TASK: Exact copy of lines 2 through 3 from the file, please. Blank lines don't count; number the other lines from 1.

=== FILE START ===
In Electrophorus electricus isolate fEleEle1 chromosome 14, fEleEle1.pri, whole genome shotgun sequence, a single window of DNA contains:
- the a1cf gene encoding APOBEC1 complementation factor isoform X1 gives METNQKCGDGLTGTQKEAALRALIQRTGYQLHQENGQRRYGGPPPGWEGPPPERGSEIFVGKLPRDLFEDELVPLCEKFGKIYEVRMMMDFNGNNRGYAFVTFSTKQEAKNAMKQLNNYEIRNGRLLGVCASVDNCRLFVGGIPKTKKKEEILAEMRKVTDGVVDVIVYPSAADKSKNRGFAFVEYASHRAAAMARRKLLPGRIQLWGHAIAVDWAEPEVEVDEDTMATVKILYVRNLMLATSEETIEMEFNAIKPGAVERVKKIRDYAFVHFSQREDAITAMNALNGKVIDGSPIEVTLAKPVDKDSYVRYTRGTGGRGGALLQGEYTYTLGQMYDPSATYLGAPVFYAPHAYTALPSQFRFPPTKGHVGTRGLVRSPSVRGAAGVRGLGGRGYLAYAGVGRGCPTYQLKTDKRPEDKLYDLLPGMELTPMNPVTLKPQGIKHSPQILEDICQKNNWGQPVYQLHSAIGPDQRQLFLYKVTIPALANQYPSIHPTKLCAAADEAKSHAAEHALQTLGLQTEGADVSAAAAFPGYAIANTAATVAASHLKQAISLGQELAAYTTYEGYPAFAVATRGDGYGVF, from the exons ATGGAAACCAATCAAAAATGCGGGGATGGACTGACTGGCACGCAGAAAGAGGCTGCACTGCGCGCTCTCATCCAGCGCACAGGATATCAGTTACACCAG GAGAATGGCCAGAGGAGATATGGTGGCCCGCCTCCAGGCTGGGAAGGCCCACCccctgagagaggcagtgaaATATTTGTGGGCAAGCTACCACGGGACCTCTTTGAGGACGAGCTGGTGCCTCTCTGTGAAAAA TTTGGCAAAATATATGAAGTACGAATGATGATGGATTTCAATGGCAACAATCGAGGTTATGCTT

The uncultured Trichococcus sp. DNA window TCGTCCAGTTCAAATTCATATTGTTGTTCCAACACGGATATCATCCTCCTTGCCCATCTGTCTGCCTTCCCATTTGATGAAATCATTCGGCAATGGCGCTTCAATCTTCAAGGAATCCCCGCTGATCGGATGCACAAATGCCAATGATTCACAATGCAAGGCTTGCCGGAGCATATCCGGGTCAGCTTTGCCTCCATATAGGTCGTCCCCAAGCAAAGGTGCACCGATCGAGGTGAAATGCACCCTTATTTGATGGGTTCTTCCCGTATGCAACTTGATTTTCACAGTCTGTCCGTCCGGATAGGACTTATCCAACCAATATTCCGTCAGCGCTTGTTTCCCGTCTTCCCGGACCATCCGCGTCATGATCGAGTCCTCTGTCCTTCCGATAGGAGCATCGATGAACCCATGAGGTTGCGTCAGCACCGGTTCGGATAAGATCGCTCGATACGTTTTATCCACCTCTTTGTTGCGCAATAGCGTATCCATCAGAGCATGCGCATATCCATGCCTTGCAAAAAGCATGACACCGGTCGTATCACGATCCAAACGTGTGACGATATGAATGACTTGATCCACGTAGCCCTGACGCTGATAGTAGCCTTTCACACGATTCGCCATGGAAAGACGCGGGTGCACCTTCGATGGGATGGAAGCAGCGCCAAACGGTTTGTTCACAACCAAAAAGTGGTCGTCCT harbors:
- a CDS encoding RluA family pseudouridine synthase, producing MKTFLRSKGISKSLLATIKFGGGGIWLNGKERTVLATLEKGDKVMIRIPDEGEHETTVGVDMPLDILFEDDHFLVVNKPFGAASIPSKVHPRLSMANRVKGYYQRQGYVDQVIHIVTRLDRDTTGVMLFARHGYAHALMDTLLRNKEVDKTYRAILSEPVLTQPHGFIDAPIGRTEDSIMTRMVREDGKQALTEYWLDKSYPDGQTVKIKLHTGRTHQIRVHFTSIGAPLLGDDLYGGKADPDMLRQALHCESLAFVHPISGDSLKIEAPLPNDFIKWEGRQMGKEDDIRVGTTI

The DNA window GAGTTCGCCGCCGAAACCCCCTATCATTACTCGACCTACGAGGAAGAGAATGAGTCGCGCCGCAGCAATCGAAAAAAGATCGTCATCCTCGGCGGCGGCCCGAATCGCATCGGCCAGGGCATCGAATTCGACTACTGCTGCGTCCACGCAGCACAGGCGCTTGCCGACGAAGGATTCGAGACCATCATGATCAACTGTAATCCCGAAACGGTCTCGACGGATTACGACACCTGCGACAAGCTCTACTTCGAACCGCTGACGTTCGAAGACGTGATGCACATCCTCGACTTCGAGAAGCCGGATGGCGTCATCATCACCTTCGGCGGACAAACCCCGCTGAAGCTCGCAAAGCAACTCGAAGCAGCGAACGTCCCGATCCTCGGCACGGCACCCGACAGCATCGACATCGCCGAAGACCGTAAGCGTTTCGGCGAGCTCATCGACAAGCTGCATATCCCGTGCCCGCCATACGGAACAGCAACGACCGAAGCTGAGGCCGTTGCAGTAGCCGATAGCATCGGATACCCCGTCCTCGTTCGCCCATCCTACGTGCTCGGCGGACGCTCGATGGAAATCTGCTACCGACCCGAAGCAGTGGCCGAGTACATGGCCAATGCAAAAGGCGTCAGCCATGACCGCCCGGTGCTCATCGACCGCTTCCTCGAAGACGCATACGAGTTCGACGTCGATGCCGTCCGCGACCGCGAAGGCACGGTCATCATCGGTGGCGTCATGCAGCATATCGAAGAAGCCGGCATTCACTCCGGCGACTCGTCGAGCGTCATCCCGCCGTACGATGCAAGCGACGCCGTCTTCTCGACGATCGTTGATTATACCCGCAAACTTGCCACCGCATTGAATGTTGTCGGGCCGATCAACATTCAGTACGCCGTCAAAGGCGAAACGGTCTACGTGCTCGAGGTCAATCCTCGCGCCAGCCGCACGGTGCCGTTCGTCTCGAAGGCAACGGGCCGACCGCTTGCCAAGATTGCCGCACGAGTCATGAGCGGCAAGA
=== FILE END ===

- the a1cf gene encoding APOBEC1 complementation factor isoform X1 gives METNQKCGDGLTGTQKEAALRALIQRTGYQLHQENGQRRYGGPPPGWEGPPPERGSEIFVGKLPRDLFEDELVPLCEKFGKIYEVRMMMDFNGNNRGYAFVTFSTKQEAKNAMKQLNNYEIRNGRLLGVCASVDNCRLFVGGIPKTKKKEEILAEMRKVTDGVVDVIVYPSAADKSKNRGFAFVEYASHRAAAMARRKLLPGRIQLWGHAIAVDWAEPEVEVDEDTMATVKILYVRNLMLATSEETIEMEFNAIKPGAVERVKKIRDYAFVHFSQREDAITAMNALNGKVIDGSPIEVTLAKPVDKDSYVRYTRGTGGRGGALLQGEYTYTLGQMYDPSATYLGAPVFYAPHAYTALPSQFRFPPTKGHVGTRGLVRSPSVRGAAGVRGLGGRGYLAYAGVGRGCPTYQLKTDKRPEDKLYDLLPGMELTPMNPVTLKPQGIKHSPQILEDICQKNNWGQPVYQLHSAIGPDQRQLFLYKVTIPALANQYPSIHPTKLCAAADEAKSHAAEHALQTLGLQTEGADVSAAAAFPGYAIANTAATVAASHLKQAISLGQELAAYTTYEGYPAFAVATRGDGYGVF, from the exons ATGGAAACCAATCAAAAATGCGGGGATGGACTGACTGGCACGCAGAAAGAGGCTGCACTGCGCGCTCTCATCCAGCGCACAGGATATCAGTTACACCAG GAGAATGGCCAGAGGAGATATGGTGGCCCGCCTCCAGGCTGGGAAGGCCCACCccctgagagaggcagtgaaATATTTGTGGGCAAGCTACCACGGGACCTCTTTGAGGACGAGCTGGTGCCTCTCTGTGAAAAA TTTGGCAAAATATATGAAGTACGAATGATGATGGATTTCAATGGCAACAATCGAGGTTATGCTT

The uncultured Trichococcus sp. DNA window TCGTCCAGTTCAAATTCATATTGTTGTTCCAACACGGATATCATCCTCCTTGCCCATCTGTCTGCCTTCCCATTTGATGAAATCATTCGGCAATGGCGCTTCAATCTTCAAGGAATCCCCGCTGATCGGATGCACAAATGCCAATGATTCACAATGCAAGGCTTGCCGGAGCATATCCGGGTCAGCTTTGCCTCCATATAGGTCGTCCCCAAGCAAAGGTGCACCGATCGAGGTGAAATGCACCCTTATTTGATGGGTTCTTCCCGTATGCAACTTGATTTTCACAGTCTGTCCGTCCGGATAGGACTTATCCAACCAATATTCCGTCAGCGCTTGTTTCCCGTCTTCCCGGACCATCCGCGTCATGATCGAGTCCTCTGTCCTTCCGATAGGAGCATCGATGAACCCATGAGGTTGCGTCAGCACCGGTTCGGATAAGATCGCTCGATACGTTTTATCCACCTCTTTGTTGCGCAATAGCGTATCCATCAGAGCATGCGCATATCCATGCCTTGCAAAAAGCATGACACCGGTCGTATCACGATCCAAACGTGTGACGATATGAATGACTTGATCCACGTAGCCCTGACGCTGATAGTAGCCTTTCACACGATTCGCCATGGAAAGACGCGGGTGCACCTTCGATGGGATGGAAGCAGCGCCAAACGGTTTGTTCACAACCAAAAAGTGGTCGTCCT harbors: